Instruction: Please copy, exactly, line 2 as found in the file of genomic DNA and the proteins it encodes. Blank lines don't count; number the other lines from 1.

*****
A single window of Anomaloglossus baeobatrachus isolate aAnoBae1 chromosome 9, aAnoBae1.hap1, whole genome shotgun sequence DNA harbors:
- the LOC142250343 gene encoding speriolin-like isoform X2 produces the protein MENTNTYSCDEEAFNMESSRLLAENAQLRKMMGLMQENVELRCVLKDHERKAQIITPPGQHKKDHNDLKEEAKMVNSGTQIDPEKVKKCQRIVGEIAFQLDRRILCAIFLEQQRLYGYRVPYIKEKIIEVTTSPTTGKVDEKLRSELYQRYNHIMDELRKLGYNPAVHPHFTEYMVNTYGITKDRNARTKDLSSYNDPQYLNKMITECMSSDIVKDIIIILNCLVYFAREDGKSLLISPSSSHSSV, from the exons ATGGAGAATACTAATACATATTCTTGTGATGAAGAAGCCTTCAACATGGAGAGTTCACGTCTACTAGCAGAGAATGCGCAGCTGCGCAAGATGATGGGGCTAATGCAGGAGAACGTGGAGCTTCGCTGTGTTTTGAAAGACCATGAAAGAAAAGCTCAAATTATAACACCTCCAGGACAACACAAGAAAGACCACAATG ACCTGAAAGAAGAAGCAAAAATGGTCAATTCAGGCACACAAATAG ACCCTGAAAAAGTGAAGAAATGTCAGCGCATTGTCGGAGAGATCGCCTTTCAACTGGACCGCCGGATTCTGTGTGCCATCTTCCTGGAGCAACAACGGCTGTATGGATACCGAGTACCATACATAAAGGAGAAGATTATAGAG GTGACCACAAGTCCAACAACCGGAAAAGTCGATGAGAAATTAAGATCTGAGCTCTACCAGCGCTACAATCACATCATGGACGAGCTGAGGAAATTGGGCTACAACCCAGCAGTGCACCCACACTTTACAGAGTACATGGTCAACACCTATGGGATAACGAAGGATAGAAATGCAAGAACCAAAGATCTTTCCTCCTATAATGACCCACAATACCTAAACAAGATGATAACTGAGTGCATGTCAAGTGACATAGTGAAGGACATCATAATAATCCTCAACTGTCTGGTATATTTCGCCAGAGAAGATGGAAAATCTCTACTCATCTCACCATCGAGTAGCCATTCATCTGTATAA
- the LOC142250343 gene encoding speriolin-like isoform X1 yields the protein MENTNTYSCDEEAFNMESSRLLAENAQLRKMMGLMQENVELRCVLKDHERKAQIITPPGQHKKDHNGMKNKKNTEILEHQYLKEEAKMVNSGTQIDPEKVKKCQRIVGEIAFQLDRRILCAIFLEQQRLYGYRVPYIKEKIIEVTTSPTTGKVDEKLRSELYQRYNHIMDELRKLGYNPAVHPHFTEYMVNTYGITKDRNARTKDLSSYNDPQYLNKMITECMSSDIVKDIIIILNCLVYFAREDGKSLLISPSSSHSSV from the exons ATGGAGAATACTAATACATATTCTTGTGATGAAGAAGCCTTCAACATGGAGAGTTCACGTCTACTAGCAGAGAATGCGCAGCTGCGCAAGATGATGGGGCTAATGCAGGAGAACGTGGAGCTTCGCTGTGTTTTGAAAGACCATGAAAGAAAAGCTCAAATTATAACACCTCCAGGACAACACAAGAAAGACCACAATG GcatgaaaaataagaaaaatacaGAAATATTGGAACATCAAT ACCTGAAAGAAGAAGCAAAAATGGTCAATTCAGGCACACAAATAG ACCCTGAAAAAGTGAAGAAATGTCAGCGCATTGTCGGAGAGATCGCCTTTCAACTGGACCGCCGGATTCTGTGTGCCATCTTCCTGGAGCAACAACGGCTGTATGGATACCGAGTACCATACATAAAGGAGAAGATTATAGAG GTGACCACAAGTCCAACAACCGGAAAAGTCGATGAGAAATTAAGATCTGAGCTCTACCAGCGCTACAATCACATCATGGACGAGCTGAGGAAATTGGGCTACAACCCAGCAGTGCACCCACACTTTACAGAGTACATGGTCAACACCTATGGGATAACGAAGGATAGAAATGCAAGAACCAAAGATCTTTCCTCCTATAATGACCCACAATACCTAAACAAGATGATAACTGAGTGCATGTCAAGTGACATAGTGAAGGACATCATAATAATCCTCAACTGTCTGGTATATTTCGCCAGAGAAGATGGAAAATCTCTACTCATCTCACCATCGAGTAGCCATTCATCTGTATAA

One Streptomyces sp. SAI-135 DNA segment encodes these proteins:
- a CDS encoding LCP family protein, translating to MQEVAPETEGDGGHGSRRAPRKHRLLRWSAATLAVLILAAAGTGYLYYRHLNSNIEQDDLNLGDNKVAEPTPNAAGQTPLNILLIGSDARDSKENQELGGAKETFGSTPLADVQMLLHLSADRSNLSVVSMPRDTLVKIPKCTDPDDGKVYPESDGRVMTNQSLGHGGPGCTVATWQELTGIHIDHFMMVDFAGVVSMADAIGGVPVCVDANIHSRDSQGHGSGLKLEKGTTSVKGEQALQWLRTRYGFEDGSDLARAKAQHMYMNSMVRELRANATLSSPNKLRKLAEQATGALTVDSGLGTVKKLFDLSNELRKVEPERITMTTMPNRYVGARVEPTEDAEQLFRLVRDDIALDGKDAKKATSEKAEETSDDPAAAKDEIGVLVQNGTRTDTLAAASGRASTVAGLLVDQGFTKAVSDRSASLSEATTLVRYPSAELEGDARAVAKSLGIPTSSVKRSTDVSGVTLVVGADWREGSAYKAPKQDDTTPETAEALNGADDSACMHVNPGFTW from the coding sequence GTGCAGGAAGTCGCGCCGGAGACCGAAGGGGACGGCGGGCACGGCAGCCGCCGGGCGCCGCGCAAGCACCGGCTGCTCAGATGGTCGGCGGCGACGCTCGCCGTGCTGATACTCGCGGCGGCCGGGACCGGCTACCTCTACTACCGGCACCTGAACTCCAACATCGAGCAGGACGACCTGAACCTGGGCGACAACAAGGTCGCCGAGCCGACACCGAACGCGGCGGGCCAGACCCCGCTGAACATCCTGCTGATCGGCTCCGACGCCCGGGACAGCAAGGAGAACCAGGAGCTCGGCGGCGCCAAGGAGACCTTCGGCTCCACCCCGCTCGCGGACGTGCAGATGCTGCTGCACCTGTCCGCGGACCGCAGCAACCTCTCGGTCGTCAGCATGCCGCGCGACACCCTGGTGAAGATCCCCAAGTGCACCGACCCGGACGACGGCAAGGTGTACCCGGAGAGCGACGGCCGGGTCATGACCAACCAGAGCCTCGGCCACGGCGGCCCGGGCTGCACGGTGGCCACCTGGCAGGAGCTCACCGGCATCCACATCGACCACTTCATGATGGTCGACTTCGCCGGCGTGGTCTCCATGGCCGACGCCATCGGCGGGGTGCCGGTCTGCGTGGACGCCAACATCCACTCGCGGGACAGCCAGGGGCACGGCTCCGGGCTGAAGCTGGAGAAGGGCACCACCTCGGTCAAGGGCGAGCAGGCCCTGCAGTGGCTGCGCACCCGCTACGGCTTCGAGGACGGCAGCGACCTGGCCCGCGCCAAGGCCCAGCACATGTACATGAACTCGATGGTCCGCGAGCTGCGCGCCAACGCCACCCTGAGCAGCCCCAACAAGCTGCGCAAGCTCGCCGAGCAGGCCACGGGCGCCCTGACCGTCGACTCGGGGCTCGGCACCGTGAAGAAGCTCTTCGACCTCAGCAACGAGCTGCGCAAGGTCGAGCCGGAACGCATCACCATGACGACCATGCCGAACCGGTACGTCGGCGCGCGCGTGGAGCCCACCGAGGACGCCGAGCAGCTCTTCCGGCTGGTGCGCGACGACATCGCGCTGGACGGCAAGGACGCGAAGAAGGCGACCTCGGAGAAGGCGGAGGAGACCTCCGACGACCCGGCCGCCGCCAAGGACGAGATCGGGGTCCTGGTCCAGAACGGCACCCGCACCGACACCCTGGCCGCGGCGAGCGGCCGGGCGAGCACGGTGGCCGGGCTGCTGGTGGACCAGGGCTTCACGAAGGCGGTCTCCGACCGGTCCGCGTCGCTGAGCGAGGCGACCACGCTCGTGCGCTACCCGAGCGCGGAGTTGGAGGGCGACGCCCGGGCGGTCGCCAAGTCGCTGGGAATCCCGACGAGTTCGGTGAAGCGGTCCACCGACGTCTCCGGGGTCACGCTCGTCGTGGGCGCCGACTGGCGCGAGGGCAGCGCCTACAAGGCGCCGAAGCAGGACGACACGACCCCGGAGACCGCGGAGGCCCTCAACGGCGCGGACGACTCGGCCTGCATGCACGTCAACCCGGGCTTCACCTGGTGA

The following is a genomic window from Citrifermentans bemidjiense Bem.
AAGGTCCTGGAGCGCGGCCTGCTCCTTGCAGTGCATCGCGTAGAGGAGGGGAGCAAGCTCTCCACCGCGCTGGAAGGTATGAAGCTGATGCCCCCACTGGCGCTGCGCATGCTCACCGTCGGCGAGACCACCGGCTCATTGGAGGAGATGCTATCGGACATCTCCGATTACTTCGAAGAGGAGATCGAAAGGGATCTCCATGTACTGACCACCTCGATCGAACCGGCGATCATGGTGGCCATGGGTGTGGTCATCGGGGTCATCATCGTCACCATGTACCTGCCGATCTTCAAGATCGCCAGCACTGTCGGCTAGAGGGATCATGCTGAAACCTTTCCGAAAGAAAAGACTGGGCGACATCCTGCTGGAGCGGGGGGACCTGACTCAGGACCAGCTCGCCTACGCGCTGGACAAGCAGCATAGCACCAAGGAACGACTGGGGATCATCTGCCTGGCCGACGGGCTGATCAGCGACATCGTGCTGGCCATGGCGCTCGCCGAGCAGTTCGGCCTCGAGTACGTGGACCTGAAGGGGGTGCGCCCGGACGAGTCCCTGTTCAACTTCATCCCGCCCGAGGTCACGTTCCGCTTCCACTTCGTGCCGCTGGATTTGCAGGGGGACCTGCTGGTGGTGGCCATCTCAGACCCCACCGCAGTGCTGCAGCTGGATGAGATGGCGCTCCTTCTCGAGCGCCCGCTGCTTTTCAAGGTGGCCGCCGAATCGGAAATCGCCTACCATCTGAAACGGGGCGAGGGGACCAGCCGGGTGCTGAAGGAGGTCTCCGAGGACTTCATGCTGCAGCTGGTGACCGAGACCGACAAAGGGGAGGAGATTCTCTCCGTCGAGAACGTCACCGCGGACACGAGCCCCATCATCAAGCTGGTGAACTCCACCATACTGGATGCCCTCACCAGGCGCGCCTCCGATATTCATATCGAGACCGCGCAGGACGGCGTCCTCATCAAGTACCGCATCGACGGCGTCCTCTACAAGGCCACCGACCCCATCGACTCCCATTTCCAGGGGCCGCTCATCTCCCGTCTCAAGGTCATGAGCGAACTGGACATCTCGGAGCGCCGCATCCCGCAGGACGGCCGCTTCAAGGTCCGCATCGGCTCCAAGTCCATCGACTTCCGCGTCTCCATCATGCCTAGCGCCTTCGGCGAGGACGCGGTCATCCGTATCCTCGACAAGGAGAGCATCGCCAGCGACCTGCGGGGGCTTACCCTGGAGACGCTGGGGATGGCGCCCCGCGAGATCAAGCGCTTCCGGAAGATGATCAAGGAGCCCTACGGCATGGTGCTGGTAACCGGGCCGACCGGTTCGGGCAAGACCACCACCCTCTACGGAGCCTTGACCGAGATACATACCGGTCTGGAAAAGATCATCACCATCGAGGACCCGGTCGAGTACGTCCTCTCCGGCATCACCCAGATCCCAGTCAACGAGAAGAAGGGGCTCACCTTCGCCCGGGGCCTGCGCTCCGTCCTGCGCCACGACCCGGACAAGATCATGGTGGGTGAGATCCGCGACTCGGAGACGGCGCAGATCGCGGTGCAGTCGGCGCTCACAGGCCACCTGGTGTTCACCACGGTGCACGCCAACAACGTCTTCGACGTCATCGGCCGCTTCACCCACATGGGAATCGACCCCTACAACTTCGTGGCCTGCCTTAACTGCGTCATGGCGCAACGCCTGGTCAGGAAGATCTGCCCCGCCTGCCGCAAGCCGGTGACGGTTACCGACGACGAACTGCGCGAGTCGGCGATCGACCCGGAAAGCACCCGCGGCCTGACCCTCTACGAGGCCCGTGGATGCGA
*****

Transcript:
- the LOC142250343 gene encoding speriolin-like isoform X2 produces the protein MENTNTYSCDEEAFNMESSRLLAENAQLRKMMGLMQENVELRCVLKDHERKAQIITPPGQHKKDHNDLKEEAKMVNSGTQIDPEKVKKCQRIVGEIAFQLDRRILCAIFLEQQRLYGYRVPYIKEKIIEVTTSPTTGKVDEKLRSELYQRYNHIMDELRKLGYNPAVHPHFTEYMVNTYGITKDRNARTKDLSSYNDPQYLNKMITECMSSDIVKDIIIILNCLVYFAREDGKSLLISPSSSHSSV, from the exons ATGGAGAATACTAATACATATTCTTGTGATGAAGAAGCCTTCAACATGGAGAGTTCACGTCTACTAGCAGAGAATGCGCAGCTGCGCAAGATGATGGGGCTAATGCAGGAGAACGTGGAGCTTCGCTGTGTTTTGAAAGACCATGAAAGAAAAGCTCAAATTATAACACCTCCAGGACAACACAAGAAAGACCACAATG ACCTGAAAGAAGAAGCAAAAATGGTCAATTCAGGCACACAAATAG ACCCTGAAAAAGTGAAGAAATGTCAGCGCATTGTCGGAGAGATCGCCTTTCAACTGGACCGCCGGATTCTGTGTGCCATCTTCCTGGAGCAACAACGGCTGTATGGATACCGAGTACCATACATAAAGGAGAAGATTATAGAG GTGACCACAAGTCCAACAACCGGAAAAGTCGATGAGAAATTAAGATCTGAGCTCTACCAGCGCTACAATCACATCATGGACGAGCTGAGGAAATTGGGCTACAACCCAGCAGTGCACCCACACTTTACAGAGTACATGGTCAACACCTATGGGATAACGAAGGATAGAAATGCAAGAACCAAAGATCTTTCCTCCTATAATGACCCACAATACCTAAACAAGATGATAACTGAGTGCATGTCAAGTGACATAGTGAAGGACATCATAATAATCCTCAACTGTCTGGTATATTTCGCCAGAGAAGATGGAAAATCTCTACTCATCTCACCATCGAGTAGCCATTCATCTGTATAA